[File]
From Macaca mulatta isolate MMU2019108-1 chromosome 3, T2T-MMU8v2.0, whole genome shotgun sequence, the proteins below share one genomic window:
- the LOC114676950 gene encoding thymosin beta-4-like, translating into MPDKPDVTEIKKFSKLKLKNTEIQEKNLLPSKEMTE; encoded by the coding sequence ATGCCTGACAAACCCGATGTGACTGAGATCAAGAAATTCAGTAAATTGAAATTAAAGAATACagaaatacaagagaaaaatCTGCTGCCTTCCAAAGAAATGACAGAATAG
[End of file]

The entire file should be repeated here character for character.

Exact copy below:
From Macaca mulatta isolate MMU2019108-1 chromosome 3, T2T-MMU8v2.0, whole genome shotgun sequence, the proteins below share one genomic window:
- the LOC114676950 gene encoding thymosin beta-4-like, translating into MPDKPDVTEIKKFSKLKLKNTEIQEKNLLPSKEMTE; encoded by the coding sequence ATGCCTGACAAACCCGATGTGACTGAGATCAAGAAATTCAGTAAATTGAAATTAAAGAATACagaaatacaagagaaaaatCTGCTGCCTTCCAAAGAAATGACAGAATAG